Making An Exception To A Rule

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Status: Finished  |  Genre: Horror  |  House: The Imaginarium
Written for a challenge at the Imaginarium House, posted by Reaper.
Cover image: pixabay.com

Submitted: June 05, 2019

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Submitted: June 05, 2019

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Making An Exception To A Rule

Never, ever pick up hitch-hikers! My father had drummed that message in to my head for years and it had stuck. No matter who, what, where, I’ve just driven on by. Waved hands, thumbs held out, cardboard destination signs – for the five years that I have been driving I have quite simply ignored them all.

And yet tonight I find myself slowing. At first it was because I had no choice, not unless I was going to commit vehicular homicide. As I drew nearer, the figure became clearer. She wasn’t much more than a child, early teens at most. Was that a teddy in her hand?

What could she be doing out in the middle of nowhere? I had left the last town a good while ago now and there were still plenty of miles to go before the next one. A runaway, perhaps, or maybe she had been abducted and escaped. My mind was coming up with all kinds of scenarios.

I pulled the car to a stop just before I reached her, opened the passenger door and called out to her to get inside. She climbed in and even in the dim light I saw I was not so far wrong in assessing her age. Eleven, perhaps twelve, very pretty...what kind of parents would let a daughter that age go out on the road on her own. Had they had an accident?

As I pulled away I glanced at her. She did not appear to be in any way injured, or even traumatised but it was better to ask, wasn’t it?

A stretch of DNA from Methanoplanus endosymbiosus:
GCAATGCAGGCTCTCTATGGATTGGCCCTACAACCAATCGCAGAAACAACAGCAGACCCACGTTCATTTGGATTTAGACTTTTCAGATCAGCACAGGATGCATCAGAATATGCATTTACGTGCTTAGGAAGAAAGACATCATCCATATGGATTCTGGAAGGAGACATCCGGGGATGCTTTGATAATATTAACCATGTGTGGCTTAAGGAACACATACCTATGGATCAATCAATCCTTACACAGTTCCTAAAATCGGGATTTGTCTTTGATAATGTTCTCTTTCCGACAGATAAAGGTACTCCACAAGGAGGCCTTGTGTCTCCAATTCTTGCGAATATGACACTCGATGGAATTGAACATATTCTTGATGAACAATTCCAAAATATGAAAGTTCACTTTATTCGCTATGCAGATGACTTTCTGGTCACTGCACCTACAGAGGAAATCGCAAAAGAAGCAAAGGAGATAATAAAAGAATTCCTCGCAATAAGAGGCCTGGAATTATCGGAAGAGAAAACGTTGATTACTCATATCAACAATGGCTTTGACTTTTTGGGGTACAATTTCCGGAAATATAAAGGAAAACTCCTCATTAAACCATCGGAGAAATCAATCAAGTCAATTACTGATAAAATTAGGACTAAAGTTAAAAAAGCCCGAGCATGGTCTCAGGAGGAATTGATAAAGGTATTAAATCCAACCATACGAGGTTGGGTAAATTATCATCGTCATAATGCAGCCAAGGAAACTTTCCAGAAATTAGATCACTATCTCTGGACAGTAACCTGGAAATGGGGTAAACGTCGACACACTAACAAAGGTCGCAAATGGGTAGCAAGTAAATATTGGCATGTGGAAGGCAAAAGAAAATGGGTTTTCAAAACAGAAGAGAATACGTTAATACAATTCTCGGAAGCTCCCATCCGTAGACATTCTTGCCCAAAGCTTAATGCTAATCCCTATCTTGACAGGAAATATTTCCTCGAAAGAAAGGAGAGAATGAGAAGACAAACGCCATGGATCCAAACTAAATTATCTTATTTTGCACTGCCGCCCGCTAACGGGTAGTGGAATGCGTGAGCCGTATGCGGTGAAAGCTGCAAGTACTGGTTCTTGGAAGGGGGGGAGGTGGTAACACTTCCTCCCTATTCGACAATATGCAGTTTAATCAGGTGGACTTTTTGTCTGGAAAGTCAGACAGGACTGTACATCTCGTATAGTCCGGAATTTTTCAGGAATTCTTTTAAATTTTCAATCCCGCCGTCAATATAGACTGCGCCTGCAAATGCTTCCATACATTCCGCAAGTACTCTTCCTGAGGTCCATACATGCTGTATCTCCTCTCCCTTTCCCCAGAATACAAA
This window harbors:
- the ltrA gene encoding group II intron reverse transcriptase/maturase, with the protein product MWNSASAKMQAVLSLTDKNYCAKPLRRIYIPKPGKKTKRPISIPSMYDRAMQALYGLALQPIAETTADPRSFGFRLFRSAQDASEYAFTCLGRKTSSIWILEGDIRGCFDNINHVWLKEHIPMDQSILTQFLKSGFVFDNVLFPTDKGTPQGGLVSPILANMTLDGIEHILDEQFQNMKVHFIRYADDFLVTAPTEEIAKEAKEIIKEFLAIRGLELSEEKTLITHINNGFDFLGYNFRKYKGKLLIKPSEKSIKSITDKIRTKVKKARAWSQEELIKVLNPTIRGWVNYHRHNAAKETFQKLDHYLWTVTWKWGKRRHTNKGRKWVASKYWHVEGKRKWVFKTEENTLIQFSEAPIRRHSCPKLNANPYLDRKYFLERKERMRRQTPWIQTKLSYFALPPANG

Are you okay, Honey?” I said, and she nodded in reply. “Where do you need to get to? Do you need the police?”

A bad idea to ask two questions without pausing for an answer, maybe, but she pointed along the road then shook her head. I was taking her the right way and she did not want to see the police, I took that to mean.

She did not seem to want to talk so I didn’t push it; just drove along with the radio playing softly. I started to wonder whether there was something wrong with her, whether she could talk, but then she began whispering and chatting to the bear that she held on her lap. She’d talk to me when she was ready.

Let’s play a game!” Her voice when she spoke was quite clear, but sounded a bit too young for her appearance.

What sort of game?” I asked, although I knew the options were pretty limited.

She went back to whispering to the bear on her lap, then said, “Let’s play ‘Teddy Says’.

Okay,” I said, thinking it was going to be a way of her asking me about myself, and then perhaps she would open up about herself a bit too. I was wrong.

Teddy says, ‘Stop the car!’”

Maybe it was my imagination but her voice sounded different in some way. Older, colder...I couldn’t quite work it out. “Sorry, Teddy, I can’t do that. I’m already running late. What’s your teddy’s name?”

Silence! Was she really sulking? When she kicked at my legs, stamped on the brakes making me fall forward into the steering wheel I knew there was something wrong. And that was before I felt the tip of the blade press against my neck.

Teddy does not like people who don’t do as he says.” She looked at me, the calmness of her expression absolutely chilling. “He says you can have another chance. Teddy says, ‘Drive off the road and in to that field.’”

I start to shake my head but the knife presses harder. I am not being given a choice. I turn the wheel to the right, struggling with the steering now the tyres were off the road. I kept driving, waiting to wake up from this nightmare that was now gripping me.

Teddy says, ‘Stop the car. Say goodbye, it’s time to die!’”

She strikes, lightning fast, giving me no chance to put up a fight. Straight for the jugular she’s gone and my sight is fading fast. The teddy is blood-soaked, dripping all over the floor but not on the girl.

If only I’d looked more closely at the bear.


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